Soft Greens of Spring Are Here Serenity Garden

Deb Story

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Out of the blue came an amazing opportunity to host my own hour at 9pm on MSNBC. Deborah Norville Tonight premiered in January 2004, giving me a chance to speak more directly to the news stories of the day, whether it was the war in Iraq, the crisis in Darfur or the on-going saga of the Scott Peterson murder trial.

Life goes in funny circles. Turns out the studio NBC assigned me at Rockefeller Center was the SAME studio from which I anchored NBC News at Sunrise many years before, Studio 3K. It's a place with good karma for me, a studio filled with lots of happy memories.

The morning after my first night on the air, I got a wonderful phone call from Bob Wright, head of NBC who said, "Do the same thing every night - you've got a winner." And we DID have a winner. I was given an incredible team of producers and bookers and we did some great shows. But ultimately, the time commitment was simply too much.

There I was on commercial breaks during Inside Edition, feverishly typing away on my Blackberry some reply regarding the nighttime show.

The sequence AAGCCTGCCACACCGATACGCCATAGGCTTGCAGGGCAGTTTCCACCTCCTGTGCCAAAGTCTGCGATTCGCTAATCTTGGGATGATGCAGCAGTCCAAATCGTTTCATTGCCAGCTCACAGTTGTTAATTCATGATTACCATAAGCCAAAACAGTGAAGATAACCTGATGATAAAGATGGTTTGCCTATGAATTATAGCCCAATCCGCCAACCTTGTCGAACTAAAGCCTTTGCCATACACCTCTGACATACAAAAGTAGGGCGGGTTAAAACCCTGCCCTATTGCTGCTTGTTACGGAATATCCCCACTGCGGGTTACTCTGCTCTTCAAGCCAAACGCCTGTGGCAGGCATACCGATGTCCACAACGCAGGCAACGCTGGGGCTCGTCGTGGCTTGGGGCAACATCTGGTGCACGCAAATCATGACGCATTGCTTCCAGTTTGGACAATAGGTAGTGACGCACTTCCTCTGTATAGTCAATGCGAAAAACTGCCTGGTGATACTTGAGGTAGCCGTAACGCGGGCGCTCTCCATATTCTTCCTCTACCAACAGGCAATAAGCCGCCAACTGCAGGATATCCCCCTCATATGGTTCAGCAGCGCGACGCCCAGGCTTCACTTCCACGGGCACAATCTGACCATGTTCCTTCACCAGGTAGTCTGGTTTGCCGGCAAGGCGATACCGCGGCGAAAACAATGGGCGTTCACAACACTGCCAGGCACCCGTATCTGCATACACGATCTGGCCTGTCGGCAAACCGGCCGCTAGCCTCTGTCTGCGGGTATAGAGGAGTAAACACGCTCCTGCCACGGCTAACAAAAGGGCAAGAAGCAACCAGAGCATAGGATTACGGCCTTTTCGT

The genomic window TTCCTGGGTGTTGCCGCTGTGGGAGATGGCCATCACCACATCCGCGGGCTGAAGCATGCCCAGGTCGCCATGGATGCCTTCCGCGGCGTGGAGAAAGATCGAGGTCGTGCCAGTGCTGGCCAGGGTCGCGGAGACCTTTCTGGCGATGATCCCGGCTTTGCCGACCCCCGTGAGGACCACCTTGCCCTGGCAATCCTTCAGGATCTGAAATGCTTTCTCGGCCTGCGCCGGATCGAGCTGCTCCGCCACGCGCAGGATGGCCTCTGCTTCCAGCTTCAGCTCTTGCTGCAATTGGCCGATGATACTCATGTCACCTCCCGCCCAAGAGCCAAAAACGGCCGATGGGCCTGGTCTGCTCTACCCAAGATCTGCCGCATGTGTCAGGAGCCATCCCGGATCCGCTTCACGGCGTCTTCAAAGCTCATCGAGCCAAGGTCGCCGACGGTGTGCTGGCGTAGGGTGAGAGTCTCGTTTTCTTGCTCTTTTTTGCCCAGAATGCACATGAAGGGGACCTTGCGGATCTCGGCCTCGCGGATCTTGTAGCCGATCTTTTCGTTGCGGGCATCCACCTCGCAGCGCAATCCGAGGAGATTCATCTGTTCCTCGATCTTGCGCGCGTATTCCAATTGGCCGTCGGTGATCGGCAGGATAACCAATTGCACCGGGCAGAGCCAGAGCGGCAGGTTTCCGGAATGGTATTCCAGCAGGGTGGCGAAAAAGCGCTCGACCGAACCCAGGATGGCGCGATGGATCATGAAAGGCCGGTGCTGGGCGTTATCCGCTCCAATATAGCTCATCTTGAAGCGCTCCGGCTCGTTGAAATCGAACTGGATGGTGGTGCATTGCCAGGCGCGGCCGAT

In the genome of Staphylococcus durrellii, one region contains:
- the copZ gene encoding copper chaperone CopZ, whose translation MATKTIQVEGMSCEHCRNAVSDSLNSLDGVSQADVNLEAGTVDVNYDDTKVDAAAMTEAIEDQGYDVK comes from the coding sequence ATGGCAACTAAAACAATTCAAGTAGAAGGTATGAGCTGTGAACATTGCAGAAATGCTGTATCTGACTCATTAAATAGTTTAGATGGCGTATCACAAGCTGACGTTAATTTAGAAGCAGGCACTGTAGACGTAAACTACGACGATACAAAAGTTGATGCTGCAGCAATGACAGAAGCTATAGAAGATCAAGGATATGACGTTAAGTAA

Increasingly the show was being done live, which meant I got home long after my family had gone to bed. There I sat, correcting homework on the floor at 10:45pm - spending a quick five minutes going over the mistakes with my child the next morning during breakfast. It wasn't fair to anyone: not my family, not MSNBC, not Inside Edition. So a year after we went on the air, we ended the show. Proud of what we'd accomplished, and a bit more clear eyed that what we'd bitten off was more than we could chew.


In May 2005, I was thrilled to be recognized by the Girl Scout Council of Greater New York for my 16 years service as a member of their Board of Directors. My pal Joan Rivers hosted the event, which raised about $600,000 for the Girl Scouts and I was pleased to see family, friends, and my colleagues from Inside Edition there.

I showed the crowd my own Girl Scout badge sash (yup, I've still got it!) and related how each badge represented both a memory and a challenge accomplished. I remember my speech focused on the Girl Scout Promise's opening words, "On my honor, I will try." All my life, I've tried. I'm still trying my best today.

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